Universal // 2010 // 107 Minutes // Rated R
Reviewed by Judge Clark Douglas // November 16th, 2010
Nic and Jules had the perfect family...until they met the man who made it all possible.
"Right on, yeah."
Nic (Annette Bening, American Beauty) and Jules (Julianne Moore, The Big Lebowski) are an ordinary couple living in California. They have two children: an 18-year-old daughter named Joni (Mia Wasikowska, Alice in Wonderland) and a 15-year-old son named Laser (Josh Hutcherson, Journey to the Center of the Earth). Nic is the successful professional, providing for the family with her job as a doctor. Jules is mostly a stay-at-home mom, though she's tried her hand at a variety of jobs over the years. Recently, she bought a truck for her gardening business. Jules doesn't have any clients yet, but hey, now she has a truck.
Each of the women gave birth to one of the children after being artificially inseminated by the same anonymous sperm donor. Now that Joni's turned 18, she has the legal right to attempt to contact her biological father. Joni has no interest in this, but agrees to make the call after Laser pleads with her. Soon, the charming and friendly Paul (Mark Ruffalo, Eternal Sunshine of the Spotless Mind) cheerfully enters the lives of his biological children and their mothers. His presence triggers a series of unexpected events, causing everyone involved to re-examine their lives and relationships.
The characters in Lisa Cholodenko's The Kids Are All Right are so well-defined from the beginning that we feel we know them within minutes. Even so, they all have surprises hiding underneath the surface, some of which are buried so deep they aren't even aware of them. The film is accurately described as a comedy, but the laughs don't come from cheap gags or artificial-sounding zingers. The laughter in the film comes from the recognition of familiar and occasionally embarrassing elements from our own lives, and it often comes with a pinch of regret or melancholy. This is a good story superbly told, as sequences that could easily have slipped into mediocrity remain resonant due to Cholodenko's pitch-perfect tone and fair-minded direction.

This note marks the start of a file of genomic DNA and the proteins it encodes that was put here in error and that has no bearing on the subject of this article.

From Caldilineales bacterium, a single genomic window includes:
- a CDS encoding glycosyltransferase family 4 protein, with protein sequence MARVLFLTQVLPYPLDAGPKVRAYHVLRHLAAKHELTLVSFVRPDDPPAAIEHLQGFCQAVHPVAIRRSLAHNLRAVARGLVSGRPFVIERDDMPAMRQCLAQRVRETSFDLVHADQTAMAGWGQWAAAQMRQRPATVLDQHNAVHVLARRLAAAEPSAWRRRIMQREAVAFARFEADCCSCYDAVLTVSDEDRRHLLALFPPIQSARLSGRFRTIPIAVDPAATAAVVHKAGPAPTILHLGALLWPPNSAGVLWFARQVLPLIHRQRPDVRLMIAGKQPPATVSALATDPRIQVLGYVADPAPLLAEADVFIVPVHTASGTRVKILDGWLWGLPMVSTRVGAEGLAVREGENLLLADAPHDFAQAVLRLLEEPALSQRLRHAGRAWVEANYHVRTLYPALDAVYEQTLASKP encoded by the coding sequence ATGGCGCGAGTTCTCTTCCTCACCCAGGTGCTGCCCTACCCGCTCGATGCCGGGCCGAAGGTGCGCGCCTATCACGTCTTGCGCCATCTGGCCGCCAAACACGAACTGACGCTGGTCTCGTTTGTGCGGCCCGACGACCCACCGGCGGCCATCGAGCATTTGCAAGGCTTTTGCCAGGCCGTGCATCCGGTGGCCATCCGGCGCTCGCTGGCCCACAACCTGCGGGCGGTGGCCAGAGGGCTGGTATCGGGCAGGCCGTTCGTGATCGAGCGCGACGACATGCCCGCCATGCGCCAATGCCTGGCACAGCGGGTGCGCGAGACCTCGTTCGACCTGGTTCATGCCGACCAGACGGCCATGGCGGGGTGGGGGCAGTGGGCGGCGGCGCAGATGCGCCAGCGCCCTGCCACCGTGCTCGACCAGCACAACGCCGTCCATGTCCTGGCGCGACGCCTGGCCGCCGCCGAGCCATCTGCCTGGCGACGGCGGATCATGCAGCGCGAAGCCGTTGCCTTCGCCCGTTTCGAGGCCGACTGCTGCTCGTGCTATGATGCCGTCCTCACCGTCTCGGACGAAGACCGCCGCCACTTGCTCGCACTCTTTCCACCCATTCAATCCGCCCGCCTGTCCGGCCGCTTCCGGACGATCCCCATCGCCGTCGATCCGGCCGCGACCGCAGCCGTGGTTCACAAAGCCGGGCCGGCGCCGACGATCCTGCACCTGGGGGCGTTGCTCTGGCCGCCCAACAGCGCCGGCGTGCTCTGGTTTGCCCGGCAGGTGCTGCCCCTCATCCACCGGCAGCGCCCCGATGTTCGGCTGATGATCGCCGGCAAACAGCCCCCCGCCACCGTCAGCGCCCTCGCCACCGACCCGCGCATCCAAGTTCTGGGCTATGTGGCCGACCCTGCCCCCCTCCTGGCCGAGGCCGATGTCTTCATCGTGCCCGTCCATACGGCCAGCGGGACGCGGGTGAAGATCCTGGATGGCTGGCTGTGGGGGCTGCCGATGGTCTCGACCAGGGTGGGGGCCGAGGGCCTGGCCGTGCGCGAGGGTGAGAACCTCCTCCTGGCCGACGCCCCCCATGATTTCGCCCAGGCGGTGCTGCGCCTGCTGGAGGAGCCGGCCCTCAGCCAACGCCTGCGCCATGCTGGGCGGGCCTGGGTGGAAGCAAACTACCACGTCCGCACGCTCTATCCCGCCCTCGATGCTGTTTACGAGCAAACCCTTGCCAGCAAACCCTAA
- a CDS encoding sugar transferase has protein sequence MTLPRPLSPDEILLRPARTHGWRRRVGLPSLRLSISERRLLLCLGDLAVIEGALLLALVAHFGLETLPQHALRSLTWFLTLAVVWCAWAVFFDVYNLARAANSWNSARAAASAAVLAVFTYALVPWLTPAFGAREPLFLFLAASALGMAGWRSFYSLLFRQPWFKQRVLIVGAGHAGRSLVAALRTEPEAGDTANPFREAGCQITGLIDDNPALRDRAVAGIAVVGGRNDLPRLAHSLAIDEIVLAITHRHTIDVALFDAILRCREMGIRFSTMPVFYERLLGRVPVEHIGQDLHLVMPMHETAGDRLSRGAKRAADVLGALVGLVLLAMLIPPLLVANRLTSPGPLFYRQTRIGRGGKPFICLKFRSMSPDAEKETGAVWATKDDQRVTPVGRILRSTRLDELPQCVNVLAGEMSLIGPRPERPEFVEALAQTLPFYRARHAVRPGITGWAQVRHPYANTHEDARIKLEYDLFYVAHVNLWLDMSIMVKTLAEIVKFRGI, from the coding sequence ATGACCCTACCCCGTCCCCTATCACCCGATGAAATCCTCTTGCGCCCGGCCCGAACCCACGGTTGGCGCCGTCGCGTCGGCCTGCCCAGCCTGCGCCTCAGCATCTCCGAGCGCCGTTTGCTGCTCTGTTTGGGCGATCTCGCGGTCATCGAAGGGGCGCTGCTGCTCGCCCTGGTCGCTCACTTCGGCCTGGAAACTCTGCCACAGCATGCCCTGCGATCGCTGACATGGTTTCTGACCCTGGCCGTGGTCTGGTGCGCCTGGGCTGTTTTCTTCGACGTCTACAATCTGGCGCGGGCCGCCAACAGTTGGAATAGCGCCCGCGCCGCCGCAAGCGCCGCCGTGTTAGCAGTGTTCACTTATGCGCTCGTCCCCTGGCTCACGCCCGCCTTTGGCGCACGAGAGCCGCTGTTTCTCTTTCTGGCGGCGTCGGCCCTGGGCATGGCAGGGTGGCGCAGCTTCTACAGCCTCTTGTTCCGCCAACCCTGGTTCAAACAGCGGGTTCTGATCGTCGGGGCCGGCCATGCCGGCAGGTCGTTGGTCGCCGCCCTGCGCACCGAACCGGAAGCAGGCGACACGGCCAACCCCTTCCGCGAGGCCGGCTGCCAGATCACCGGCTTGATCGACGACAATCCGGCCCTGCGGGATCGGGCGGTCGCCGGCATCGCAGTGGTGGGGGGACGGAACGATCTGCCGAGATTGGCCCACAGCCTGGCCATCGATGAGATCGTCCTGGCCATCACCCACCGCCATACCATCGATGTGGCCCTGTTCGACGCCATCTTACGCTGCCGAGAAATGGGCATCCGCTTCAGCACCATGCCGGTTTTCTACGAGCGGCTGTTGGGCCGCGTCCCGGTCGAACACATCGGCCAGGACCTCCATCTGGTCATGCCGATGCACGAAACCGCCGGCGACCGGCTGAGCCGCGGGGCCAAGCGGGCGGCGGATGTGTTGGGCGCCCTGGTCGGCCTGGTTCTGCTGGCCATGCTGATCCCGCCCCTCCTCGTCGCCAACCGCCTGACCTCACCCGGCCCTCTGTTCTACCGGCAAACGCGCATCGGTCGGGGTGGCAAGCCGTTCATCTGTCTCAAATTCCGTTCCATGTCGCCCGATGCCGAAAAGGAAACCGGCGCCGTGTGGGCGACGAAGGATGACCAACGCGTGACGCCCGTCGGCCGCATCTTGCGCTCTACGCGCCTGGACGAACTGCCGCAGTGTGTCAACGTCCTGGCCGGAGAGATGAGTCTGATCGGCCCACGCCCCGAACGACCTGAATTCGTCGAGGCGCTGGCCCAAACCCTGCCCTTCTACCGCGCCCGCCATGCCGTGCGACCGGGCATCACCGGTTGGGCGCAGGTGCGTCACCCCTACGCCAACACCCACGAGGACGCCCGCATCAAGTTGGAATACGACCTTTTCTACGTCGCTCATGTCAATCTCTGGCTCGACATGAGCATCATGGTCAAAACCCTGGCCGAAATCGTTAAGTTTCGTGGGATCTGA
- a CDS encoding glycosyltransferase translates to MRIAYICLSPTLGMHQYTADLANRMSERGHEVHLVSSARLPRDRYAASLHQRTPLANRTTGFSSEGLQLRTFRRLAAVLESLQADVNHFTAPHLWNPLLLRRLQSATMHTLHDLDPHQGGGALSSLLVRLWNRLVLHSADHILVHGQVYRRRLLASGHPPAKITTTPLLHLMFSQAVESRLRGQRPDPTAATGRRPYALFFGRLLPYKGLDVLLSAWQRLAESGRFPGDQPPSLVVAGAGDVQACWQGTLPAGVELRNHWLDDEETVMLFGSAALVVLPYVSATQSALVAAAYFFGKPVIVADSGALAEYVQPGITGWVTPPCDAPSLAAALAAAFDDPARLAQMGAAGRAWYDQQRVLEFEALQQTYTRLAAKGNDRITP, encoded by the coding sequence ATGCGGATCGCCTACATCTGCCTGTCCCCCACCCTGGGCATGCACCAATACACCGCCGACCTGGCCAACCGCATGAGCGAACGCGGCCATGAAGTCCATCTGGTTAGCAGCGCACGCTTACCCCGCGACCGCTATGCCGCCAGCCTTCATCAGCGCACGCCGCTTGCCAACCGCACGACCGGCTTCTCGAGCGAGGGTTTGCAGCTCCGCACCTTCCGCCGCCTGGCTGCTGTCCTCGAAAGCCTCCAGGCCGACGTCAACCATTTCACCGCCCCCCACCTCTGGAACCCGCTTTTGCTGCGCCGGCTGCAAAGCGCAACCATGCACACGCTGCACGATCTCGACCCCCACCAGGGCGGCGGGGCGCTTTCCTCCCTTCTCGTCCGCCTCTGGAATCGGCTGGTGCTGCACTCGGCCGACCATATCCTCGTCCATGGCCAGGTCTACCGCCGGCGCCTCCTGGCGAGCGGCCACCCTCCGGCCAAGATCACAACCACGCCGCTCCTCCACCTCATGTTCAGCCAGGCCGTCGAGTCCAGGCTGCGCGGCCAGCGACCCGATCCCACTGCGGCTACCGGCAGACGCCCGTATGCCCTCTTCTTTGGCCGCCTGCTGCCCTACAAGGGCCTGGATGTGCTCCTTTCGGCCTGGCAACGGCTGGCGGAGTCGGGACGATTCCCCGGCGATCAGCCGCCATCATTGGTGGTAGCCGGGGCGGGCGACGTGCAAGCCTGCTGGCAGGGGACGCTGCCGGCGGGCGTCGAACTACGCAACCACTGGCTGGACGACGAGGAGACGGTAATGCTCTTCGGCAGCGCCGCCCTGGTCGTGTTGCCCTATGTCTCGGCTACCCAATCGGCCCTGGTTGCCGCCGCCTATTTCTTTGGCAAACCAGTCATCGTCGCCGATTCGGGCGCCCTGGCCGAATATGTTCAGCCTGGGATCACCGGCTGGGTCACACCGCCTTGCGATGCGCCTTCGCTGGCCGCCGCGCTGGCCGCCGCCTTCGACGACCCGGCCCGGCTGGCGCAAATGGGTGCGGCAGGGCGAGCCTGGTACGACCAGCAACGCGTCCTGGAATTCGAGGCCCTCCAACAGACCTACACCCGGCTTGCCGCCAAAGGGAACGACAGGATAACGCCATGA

One of the most noteworthy aspects of the film is how much the it communicates about these characters indirectly. There's very little in the way of awkward expositionary dialogue to explain who these people are and what their situation is; the screenplay finds ways to convey this information in an entirely organic manner. The relationship between Nic and Jules feels so lived-in; something many other films fail to capture in their portraits of relationships. They have no qualms about openly communicating with each other, but they've also formed the kind of shorthand that can be found in most long-term relationships. Conveying deep familiarity takes more than a warm "welcome home" kiss after a long workday, which is something The Kids Are All Right realizes.
Though the film won near-universal acclaim, it's nonetheless been reduced to "that lesbian movie" in many circles. Yes, the film centers on a lesbian couple, but the film's intentions are larger than to simply declare, "Hey look, lesbians can raise kids, too!" The film is a nuanced study of human relationships, and it explores the complications that arise in the lives of characters of different genders and sexual preferences when a new element (Paul) enters the picture. The kids are both excited and a little hesitant. Nic feels a bit threatened. Will her kids regard Paul as a parental figure despite the fact that she and Jules are the ones who did all the hard work? Jules is intrigued, and then too intrigued -- she accepts a job working on Paul's garden, then unexpectedly begins conducting a passionate affair with him. No, really.